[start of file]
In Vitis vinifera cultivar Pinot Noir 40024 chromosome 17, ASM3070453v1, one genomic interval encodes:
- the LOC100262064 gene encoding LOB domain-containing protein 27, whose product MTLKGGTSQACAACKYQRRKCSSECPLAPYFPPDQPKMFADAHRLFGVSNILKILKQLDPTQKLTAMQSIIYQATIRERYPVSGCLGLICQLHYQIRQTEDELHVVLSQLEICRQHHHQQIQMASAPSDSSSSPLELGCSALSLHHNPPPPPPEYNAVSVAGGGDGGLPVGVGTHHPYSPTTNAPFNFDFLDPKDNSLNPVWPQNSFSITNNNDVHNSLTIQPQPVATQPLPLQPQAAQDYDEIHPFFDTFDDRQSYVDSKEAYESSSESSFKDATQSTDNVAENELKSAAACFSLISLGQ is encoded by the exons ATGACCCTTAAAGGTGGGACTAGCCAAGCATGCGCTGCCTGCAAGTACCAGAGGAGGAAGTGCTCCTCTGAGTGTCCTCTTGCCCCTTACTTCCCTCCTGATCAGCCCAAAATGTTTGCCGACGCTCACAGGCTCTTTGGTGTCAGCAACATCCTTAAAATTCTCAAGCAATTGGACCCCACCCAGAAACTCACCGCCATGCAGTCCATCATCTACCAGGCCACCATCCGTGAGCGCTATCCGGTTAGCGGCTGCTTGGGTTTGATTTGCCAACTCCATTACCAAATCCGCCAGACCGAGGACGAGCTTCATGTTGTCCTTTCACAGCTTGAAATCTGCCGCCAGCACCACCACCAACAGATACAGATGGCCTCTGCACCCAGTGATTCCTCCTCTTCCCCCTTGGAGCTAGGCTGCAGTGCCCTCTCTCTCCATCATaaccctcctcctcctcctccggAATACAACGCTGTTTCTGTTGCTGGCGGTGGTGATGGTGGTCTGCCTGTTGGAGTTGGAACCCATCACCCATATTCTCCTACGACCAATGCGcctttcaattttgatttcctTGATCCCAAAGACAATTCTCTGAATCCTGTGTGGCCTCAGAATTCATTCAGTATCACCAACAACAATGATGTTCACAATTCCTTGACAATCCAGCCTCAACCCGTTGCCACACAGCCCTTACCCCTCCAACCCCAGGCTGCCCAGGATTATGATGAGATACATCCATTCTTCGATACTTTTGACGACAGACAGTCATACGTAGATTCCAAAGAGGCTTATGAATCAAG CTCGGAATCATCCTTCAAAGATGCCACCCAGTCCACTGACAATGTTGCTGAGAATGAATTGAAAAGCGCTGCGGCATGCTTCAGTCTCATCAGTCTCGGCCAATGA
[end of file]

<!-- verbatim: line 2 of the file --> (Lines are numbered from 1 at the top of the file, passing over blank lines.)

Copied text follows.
- the LOC100262064 gene encoding LOB domain-containing protein 27, whose product MTLKGGTSQACAACKYQRRKCSSECPLAPYFPPDQPKMFADAHRLFGVSNILKILKQLDPTQKLTAMQSIIYQATIRERYPVSGCLGLICQLHYQIRQTEDELHVVLSQLEICRQHHHQQIQMASAPSDSSSSPLELGCSALSLHHNPPPPPPEYNAVSVAGGGDGGLPVGVGTHHPYSPTTNAPFNFDFLDPKDNSLNPVWPQNSFSITNNNDVHNSLTIQPQPVATQPLPLQPQAAQDYDEIHPFFDTFDDRQSYVDSKEAYESSSESSFKDATQSTDNVAENELKSAAACFSLISLGQ is encoded by the exons ATGACCCTTAAAGGTGGGACTAGCCAAGCATGCGCTGCCTGCAAGTACCAGAGGAGGAAGTGCTCCTCTGAGTGTCCTCTTGCCCCTTACTTCCCTCCTGATCAGCCCAAAATGTTTGCCGACGCTCACAGGCTCTTTGGTGTCAGCAACATCCTTAAAATTCTCAAGCAATTGGACCCCACCCAGAAACTCACCGCCATGCAGTCCATCATCTACCAGGCCACCATCCGTGAGCGCTATCCGGTTAGCGGCTGCTTGGGTTTGATTTGCCAACTCCATTACCAAATCCGCCAGACCGAGGACGAGCTTCATGTTGTCCTTTCACAGCTTGAAATCTGCCGCCAGCACCACCACCAACAGATACAGATGGCCTCTGCACCCAGTGATTCCTCCTCTTCCCCCTTGGAGCTAGGCTGCAGTGCCCTCTCTCTCCATCATaaccctcctcctcctcctccggAATACAACGCTGTTTCTGTTGCTGGCGGTGGTGATGGTGGTCTGCCTGTTGGAGTTGGAACCCATCACCCATATTCTCCTACGACCAATGCGcctttcaattttgatttcctTGATCCCAAAGACAATTCTCTGAATCCTGTGTGGCCTCAGAATTCATTCAGTATCACCAACAACAATGATGTTCACAATTCCTTGACAATCCAGCCTCAACCCGTTGCCACACAGCCCTTACCCCTCCAACCCCAGGCTGCCCAGGATTATGATGAGATACATCCATTCTTCGATACTTTTGACGACAGACAGTCATACGTAGATTCCAAAGAGGCTTATGAATCAAG CTCGGAATCATCCTTCAAAGATGCCACCCAGTCCACTGACAATGTTGCTGAGAATGAATTGAAAAGCGCTGCGGCATGCTTCAGTCTCATCAGTCTCGGCCAATGA